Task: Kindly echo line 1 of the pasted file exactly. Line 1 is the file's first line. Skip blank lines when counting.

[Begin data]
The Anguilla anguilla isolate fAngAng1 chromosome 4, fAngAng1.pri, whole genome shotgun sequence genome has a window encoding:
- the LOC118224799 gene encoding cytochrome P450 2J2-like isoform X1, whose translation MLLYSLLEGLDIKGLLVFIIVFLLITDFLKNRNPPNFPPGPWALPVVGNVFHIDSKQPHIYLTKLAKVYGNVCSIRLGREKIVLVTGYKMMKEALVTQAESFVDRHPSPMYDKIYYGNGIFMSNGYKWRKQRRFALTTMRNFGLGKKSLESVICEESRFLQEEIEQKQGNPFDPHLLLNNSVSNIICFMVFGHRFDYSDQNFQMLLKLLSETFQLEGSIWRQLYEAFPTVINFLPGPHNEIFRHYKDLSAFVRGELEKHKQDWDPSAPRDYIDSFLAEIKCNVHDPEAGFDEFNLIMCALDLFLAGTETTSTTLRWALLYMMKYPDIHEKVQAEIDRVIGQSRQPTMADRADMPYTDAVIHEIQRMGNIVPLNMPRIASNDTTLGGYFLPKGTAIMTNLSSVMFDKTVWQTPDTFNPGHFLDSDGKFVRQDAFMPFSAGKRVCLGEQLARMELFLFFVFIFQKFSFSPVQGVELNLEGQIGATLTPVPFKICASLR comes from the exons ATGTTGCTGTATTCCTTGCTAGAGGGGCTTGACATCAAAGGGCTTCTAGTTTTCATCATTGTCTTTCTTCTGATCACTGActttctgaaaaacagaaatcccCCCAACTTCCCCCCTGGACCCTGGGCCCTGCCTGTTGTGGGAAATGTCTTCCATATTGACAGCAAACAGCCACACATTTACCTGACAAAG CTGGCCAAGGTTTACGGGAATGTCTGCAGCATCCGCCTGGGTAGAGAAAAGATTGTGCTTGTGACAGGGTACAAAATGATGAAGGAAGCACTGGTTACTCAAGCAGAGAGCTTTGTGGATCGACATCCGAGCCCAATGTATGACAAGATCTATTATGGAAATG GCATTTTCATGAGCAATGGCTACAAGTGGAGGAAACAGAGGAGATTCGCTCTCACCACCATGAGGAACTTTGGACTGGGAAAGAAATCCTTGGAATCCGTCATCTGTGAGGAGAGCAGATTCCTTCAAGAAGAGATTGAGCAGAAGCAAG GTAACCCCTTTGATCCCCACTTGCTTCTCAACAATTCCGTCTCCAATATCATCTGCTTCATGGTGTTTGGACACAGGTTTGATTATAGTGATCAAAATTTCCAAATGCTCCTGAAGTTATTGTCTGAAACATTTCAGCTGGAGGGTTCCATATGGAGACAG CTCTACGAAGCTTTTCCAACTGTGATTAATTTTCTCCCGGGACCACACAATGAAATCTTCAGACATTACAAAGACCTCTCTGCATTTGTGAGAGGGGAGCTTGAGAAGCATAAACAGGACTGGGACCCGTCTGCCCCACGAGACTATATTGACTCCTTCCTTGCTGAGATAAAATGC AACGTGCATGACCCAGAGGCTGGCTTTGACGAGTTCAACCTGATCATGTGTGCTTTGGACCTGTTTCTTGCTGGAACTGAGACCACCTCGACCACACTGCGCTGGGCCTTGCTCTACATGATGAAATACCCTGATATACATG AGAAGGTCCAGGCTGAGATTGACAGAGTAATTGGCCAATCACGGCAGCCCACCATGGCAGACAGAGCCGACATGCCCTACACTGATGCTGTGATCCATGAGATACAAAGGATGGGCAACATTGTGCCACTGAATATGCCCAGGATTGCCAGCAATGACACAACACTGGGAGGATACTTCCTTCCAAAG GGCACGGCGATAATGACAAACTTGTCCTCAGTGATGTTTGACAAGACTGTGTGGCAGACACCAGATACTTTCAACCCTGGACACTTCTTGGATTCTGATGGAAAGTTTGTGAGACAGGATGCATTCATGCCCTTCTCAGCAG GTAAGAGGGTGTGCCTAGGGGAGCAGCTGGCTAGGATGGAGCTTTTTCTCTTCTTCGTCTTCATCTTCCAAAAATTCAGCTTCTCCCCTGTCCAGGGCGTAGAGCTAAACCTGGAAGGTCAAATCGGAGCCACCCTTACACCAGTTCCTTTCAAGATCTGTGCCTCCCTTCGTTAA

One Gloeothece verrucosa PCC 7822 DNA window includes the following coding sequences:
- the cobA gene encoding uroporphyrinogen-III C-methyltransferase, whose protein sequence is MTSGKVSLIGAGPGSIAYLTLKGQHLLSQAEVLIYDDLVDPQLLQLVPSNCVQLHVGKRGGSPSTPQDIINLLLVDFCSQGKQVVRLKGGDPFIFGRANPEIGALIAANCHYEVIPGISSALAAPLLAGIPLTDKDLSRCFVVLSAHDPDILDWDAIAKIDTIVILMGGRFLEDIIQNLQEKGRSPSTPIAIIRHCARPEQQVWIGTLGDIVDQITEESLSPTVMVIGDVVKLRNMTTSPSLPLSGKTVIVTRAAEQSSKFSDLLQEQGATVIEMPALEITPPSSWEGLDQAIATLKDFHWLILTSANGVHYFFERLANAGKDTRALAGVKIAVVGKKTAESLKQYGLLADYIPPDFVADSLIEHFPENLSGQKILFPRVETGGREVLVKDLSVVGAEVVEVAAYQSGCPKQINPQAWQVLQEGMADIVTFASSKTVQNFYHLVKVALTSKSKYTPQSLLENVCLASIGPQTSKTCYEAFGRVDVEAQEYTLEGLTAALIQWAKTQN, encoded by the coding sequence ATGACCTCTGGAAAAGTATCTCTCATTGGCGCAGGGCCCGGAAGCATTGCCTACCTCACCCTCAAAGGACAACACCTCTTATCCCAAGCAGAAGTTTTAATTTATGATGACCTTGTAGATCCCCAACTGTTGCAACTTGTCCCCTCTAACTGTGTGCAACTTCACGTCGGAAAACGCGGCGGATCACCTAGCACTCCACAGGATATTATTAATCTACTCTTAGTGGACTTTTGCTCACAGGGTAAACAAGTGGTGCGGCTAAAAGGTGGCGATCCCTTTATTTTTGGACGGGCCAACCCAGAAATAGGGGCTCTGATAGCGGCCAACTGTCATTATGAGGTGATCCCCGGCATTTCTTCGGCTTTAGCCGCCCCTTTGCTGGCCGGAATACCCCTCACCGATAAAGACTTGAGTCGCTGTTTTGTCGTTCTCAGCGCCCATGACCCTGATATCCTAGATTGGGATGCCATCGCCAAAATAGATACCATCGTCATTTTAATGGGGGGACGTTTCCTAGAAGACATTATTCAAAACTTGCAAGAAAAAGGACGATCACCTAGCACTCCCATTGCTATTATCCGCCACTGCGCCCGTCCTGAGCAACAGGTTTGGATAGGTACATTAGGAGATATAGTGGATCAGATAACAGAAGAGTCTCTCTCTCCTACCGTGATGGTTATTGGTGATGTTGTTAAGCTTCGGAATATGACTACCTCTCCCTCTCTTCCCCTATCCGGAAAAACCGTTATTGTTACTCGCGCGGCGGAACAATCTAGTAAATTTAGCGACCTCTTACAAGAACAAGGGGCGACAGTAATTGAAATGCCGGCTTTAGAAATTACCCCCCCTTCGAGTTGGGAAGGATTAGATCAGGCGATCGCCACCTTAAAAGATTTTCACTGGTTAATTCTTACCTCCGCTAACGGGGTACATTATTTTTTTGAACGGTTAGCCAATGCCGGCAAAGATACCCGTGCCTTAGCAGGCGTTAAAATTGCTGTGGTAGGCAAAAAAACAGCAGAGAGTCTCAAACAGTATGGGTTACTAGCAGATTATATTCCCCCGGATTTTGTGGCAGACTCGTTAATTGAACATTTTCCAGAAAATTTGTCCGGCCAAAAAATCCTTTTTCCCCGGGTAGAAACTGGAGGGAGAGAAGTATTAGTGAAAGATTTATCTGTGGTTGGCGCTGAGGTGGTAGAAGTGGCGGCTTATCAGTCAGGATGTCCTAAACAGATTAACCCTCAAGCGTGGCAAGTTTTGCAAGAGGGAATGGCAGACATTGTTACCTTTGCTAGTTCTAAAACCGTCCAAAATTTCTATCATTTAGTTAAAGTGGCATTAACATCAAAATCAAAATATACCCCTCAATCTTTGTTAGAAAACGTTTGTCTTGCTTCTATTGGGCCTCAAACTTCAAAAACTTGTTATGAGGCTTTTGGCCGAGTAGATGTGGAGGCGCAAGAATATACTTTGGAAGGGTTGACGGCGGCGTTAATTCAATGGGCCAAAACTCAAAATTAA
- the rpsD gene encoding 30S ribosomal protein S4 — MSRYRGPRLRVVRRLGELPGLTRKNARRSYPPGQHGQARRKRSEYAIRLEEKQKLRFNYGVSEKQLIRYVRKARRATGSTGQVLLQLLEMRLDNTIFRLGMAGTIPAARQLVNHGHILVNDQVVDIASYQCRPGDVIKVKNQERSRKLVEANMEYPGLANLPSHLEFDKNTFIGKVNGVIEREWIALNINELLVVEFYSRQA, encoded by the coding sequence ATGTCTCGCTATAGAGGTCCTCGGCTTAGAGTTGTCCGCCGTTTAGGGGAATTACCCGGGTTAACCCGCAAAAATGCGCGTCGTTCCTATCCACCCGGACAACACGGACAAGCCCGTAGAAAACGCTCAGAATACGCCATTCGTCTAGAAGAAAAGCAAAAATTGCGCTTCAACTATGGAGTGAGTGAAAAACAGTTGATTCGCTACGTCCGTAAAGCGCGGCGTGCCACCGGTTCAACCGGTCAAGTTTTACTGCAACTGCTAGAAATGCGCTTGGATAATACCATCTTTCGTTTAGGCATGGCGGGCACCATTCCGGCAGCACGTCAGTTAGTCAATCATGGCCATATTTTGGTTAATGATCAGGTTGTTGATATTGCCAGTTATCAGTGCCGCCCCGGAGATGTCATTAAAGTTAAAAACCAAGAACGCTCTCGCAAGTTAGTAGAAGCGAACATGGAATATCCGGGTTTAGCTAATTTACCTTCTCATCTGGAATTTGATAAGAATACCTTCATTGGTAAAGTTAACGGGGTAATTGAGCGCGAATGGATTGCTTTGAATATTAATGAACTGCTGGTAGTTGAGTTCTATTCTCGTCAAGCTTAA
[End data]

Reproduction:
The Anguilla anguilla isolate fAngAng1 chromosome 4, fAngAng1.pri, whole genome shotgun sequence genome has a window encoding: